It’s mid-2011, and NASA’s 30-year-old Space Shuttle program is coming to a close. There is no permanent shuttle replacement scheduled at this time to send astronauts into orbit; the flagging United States’ economy has impacted the space program, along with many other governmental programs, immensely. The mood along Florida’s Space Coast—the Eastern coast of Florida—is one of sadness and resignation. Many Florida residents like myself sort of took the activities at the Cape for granted; somehow we didn’t really believe the shuttle program would ever come to an end. Why couldn’t 30 years last forever?
As of mid-summer, we’ll never see the brilliant orange flames come out of those magnificent solid rocket boosters again in our lifetimes; we’ll never again be able to experience the spectacular views of night launches, when the blast trail is still wholly visible from hundreds of miles away. For those of us who missed the seminal space programs of the 1960s and 1970s—such as the Gemini and Apollo missions—the feeling is one of disappointment and loss. For those who grew up with the wonderment of the moon missions, the allure of the Space Coast has been tarnished by a malignant disinterest.
I was born in 1978, and grew up in Florida; space shuttle launches were a part of our routine lives from 1981 onwards. We experienced, first hand, the immense triumphs and soul-crushing tragedies which have been part of the space program. We were thrilled when we saw the first pictures of astronaut Bruce McCandless floating free in space, attached to nothing but a Manned Maneuvering Unit, in 1984. We were amazed at the otherworldly images beamed back to us from the Hubble Telescope. We were aghast at seeing the terrible y-cloud signaling the end of the space shuttle Challenger in 1986—in our own backyards. Again, we felt an enormous sense of personal loss in 2003 when the shuttle Columbia—NASA’s first shuttle—disintegrated upon reentry. After these tragedies, many Americans questioned the viability of the shuttle program. However, we were defiantly proud when the program rebounded time and time again.
For many of us, the space shuttle program had personal resonances. Now, with that outlet of exploration and escape going away forever, we ask: What comes next? What will happen to the space program, and the spirit of excitement associated with those historical missions? Also, we ask: What excited us originally about NASA, and why were we led so willingly into that feeling of excitement?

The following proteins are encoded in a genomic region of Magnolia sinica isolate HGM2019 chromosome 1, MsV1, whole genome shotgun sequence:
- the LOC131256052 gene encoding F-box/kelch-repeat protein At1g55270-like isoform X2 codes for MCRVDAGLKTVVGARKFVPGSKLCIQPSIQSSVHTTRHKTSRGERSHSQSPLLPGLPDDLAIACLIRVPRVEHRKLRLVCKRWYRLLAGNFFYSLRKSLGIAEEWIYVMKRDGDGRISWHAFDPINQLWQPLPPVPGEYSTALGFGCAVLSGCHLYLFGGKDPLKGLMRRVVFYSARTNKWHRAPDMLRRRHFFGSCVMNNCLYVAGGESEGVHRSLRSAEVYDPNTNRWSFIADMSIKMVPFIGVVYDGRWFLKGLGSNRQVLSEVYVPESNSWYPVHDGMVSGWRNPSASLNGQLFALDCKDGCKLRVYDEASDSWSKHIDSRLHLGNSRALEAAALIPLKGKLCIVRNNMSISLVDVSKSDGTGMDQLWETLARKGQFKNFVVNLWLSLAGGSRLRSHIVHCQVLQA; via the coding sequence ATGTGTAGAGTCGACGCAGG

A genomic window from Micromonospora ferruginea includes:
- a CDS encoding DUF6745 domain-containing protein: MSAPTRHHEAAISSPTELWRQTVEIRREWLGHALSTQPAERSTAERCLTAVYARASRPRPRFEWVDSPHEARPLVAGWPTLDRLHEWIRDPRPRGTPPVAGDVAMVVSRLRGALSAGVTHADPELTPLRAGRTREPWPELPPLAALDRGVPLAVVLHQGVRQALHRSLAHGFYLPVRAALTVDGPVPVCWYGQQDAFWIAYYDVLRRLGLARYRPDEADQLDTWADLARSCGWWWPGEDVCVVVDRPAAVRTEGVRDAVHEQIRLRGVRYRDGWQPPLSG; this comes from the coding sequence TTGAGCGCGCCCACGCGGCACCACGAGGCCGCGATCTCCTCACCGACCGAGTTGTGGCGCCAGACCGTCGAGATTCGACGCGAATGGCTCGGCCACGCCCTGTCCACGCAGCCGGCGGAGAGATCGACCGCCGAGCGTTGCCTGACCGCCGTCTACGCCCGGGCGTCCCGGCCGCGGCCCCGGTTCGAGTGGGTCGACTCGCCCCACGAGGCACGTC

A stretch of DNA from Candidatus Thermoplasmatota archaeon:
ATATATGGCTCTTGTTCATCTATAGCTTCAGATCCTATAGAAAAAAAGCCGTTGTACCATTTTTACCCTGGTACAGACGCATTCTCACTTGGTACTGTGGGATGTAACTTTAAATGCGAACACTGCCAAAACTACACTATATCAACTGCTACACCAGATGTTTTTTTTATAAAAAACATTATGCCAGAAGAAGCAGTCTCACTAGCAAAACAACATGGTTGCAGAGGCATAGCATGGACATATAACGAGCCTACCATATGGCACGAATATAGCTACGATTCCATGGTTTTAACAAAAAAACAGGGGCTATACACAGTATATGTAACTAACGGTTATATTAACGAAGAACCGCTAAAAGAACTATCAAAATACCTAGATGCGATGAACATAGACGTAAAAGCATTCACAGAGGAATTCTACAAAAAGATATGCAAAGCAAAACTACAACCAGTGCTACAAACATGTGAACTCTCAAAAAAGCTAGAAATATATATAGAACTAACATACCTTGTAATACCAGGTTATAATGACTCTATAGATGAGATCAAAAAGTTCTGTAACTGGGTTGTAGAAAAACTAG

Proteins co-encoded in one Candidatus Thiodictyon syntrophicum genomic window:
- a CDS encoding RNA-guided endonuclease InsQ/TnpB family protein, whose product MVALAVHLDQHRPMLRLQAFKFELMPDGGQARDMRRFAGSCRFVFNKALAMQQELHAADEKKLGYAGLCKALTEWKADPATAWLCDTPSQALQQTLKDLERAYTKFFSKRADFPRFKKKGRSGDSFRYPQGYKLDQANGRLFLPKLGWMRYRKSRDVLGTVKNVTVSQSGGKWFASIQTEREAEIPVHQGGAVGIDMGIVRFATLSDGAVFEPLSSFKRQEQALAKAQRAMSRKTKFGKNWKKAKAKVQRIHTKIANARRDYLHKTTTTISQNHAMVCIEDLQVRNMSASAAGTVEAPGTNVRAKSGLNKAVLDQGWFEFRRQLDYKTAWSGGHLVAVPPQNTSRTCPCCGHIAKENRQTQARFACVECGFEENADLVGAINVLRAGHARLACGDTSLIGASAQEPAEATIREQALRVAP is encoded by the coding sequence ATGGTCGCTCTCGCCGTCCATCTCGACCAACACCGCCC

It goes without saying that, in most aspects, we have only just begun to explore the areas around Earth. Very few men have had the opportunity to walk on the moon; we barely nicked the surface of that world in terms of exploration. Many detractors of NASA decry the costs of sending missions into space; there are many who believe space exploration of any sort is a colossal waste of our government’s dollars. It’s very easy to forget the applications on Earth which have been perfected due to technological advancements within the space program (Why do you think your mobile phone works? Because artificial satellites exist). By allowing the space program to come to an end of sorts, we risk stagnating ourselves. The technology won’t develop itself. Furthermore, the spirit of exploration dies down and most depressingly, the excitement over future exploration disappears.
Moreover, as a life-long space enthusiast, my biggest fear is that the legendary tales of prior space missions will forever be lost. These narratives, passed down though 50-odd years by books and by word-of-mouth, are what excited us about the space program from the very beginning. The stories passed down through generations about previous space missions—about legendary astronauts like Charles “Pete” Conrad, Jr., and Virgil I. “Gus” Grissom—still hold a very special place in our hearts. I can only hope that future generations will continue to learn these stories, and pass them down the line to others.
I still think space exploration should be a vital part of our nation’s present and future. We still have tons of worlds to explore, technologies yet to be fully developed, and a lot of legends yet to be made. There are still many stories which need to be told. By losing our only vessels into space, we are slowly losing our national heritage.
Update: On May 24, it was reported that NASA plans to “aggressively pursue” the development of a “Multi-Purpose Crew Vehicle (MPCV), a new spacecraft based on the Orion Crew Exploration Vehicle that was related to the Constellation program.”
—Emily Carney, Contributing Editor